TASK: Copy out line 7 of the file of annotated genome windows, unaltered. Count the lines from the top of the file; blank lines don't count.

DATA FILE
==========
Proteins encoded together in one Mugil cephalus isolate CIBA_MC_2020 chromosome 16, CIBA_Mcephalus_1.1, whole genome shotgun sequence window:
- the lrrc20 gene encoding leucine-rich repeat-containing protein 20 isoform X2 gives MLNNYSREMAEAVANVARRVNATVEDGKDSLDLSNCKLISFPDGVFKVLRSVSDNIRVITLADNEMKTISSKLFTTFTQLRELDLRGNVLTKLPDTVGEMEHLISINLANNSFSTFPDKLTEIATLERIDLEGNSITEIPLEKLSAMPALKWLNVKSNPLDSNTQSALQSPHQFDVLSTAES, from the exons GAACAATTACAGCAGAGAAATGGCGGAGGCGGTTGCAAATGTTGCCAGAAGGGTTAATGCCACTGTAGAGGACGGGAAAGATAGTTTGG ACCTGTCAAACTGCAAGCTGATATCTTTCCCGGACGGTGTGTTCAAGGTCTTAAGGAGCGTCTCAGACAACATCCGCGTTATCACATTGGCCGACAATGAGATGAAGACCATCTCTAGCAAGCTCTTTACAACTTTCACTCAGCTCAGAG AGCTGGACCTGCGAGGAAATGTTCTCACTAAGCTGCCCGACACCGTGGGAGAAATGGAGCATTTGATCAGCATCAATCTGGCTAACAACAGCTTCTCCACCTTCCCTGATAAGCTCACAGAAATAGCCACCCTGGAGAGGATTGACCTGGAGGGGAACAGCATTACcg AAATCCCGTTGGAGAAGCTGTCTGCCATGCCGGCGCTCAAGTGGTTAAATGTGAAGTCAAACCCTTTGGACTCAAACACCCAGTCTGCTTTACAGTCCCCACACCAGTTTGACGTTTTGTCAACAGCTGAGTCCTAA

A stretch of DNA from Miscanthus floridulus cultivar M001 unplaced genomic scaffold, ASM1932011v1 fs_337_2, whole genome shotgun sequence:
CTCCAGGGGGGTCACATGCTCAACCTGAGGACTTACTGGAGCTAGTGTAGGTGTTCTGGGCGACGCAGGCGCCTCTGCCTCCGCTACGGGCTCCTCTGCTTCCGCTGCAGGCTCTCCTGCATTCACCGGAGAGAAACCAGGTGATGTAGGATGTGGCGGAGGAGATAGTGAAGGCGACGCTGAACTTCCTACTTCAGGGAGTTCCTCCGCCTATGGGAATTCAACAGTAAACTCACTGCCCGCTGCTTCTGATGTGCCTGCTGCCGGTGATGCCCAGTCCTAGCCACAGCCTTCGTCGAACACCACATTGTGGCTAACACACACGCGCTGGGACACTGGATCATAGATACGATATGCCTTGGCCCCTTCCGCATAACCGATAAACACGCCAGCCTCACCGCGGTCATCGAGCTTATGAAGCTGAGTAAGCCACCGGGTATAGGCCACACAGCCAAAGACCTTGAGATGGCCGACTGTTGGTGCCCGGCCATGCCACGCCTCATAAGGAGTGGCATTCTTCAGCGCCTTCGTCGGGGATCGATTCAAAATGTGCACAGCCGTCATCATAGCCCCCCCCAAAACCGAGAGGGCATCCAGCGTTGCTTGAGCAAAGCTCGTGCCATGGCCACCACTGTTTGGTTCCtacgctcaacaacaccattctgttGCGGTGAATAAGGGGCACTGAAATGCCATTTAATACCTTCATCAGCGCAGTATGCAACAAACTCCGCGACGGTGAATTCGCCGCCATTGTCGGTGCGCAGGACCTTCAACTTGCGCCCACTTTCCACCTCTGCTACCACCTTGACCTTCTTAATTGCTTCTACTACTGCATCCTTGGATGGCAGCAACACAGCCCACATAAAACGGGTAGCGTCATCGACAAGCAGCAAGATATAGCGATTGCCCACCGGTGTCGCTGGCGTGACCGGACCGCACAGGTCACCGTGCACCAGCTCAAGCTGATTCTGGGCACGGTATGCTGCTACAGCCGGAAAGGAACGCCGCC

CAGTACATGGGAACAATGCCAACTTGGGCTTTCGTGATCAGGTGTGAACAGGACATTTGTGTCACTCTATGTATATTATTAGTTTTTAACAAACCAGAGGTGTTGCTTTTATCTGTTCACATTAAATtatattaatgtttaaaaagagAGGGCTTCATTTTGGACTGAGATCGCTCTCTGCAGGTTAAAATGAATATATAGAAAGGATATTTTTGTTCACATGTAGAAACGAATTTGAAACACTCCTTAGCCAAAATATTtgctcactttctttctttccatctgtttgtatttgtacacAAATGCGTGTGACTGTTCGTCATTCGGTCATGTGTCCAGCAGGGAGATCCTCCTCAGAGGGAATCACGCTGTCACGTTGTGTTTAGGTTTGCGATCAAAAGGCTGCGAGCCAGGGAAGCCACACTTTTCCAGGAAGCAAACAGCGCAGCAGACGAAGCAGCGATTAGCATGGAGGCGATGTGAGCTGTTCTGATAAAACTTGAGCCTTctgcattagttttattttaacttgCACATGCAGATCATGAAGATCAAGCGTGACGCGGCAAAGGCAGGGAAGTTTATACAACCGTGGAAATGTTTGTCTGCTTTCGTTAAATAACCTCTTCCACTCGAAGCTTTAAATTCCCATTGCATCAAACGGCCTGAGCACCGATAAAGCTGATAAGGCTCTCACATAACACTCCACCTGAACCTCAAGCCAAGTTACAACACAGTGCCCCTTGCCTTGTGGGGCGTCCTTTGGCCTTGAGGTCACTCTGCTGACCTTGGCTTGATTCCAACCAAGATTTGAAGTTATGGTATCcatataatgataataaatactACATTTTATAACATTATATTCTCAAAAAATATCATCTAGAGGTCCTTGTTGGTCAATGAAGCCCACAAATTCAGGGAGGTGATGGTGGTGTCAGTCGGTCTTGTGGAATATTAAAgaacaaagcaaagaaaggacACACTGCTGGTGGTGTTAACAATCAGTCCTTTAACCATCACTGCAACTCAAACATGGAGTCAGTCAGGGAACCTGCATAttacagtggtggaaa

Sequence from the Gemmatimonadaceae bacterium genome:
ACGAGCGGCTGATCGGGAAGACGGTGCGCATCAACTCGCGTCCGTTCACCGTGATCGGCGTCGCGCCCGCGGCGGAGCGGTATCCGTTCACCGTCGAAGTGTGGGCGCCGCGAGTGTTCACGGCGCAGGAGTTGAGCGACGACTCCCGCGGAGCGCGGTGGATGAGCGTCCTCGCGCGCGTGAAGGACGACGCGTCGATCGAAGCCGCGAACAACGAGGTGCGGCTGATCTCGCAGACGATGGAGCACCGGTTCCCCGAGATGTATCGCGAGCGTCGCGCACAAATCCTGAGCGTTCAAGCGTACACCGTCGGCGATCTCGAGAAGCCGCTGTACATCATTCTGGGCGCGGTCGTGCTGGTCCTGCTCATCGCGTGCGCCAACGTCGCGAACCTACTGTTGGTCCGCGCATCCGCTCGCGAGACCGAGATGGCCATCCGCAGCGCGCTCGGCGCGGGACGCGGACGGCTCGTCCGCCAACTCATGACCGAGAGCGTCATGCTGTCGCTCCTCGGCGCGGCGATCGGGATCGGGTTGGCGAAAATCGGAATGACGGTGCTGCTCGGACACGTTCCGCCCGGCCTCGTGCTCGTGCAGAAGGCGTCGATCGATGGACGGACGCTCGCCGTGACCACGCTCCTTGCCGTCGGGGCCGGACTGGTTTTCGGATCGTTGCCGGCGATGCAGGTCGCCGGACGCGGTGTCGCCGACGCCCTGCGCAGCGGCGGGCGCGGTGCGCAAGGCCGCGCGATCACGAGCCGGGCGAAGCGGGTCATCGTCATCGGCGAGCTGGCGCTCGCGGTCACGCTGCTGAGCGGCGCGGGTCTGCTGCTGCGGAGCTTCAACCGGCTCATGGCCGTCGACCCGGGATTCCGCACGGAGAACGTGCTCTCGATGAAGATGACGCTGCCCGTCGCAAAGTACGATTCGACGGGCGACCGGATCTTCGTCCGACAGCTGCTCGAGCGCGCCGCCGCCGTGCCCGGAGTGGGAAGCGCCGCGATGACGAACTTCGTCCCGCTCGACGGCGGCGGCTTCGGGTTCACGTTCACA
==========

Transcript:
ACGAGCGGCTGATCGGGAAGACGGTGCGCATCAACTCGCGTCCGTTCACCGTGATCGGCGTCGCGCCCGCGGCGGAGCGGTATCCGTTCACCGTCGAAGTGTGGGCGCCGCGAGTGTTCACGGCGCAGGAGTTGAGCGACGACTCCCGCGGAGCGCGGTGGATGAGCGTCCTCGCGCGCGTGAAGGACGACGCGTCGATCGAAGCCGCGAACAACGAGGTGCGGCTGATCTCGCAGACGATGGAGCACCGGTTCCCCGAGATGTATCGCGAGCGTCGCGCACAAATCCTGAGCGTTCAAGCGTACACCGTCGGCGATCTCGAGAAGCCGCTGTACATCATTCTGGGCGCGGTCGTGCTGGTCCTGCTCATCGCGTGCGCCAACGTCGCGAACCTACTGTTGGTCCGCGCATCCGCTCGCGAGACCGAGATGGCCATCCGCAGCGCGCTCGGCGCGGGACGCGGACGGCTCGTCCGCCAACTCATGACCGAGAGCGTCATGCTGTCGCTCCTCGGCGCGGCGATCGGGATCGGGTTGGCGAAAATCGGAATGACGGTGCTGCTCGGACACGTTCCGCCCGGCCTCGTGCTCGTGCAGAAGGCGTCGATCGATGGACGGACGCTCGCCGTGACCACGCTCCTTGCCGTCGGGGCCGGACTGGTTTTCGGATCGTTGCCGGCGATGCAGGTCGCCGGACGCGGTGTCGCCGACGCCCTGCGCAGCGGCGGGCGCGGTGCGCAAGGCCGCGCGATCACGAGCCGGGCGAAGCGGGTCATCGTCATCGGCGAGCTGGCGCTCGCGGTCACGCTGCTGAGCGGCGCGGGTCTGCTGCTGCGGAGCTTCAACCGGCTCATGGCCGTCGACCCGGGATTCCGCACGGAGAACGTGCTCTCGATGAAGATGACGCTGCCCGTCGCAAAGTACGATTCGACGGGCGACCGGATCTTCGTCCGACAGCTGCTCGAGCGCGCCGCCGCCGTGCCCGGAGTGGGAAGCGCCGCGATGACGAACTTCGTCCCGCTCGACGGCGGCGGCTTCGGGTTCACGTTCACA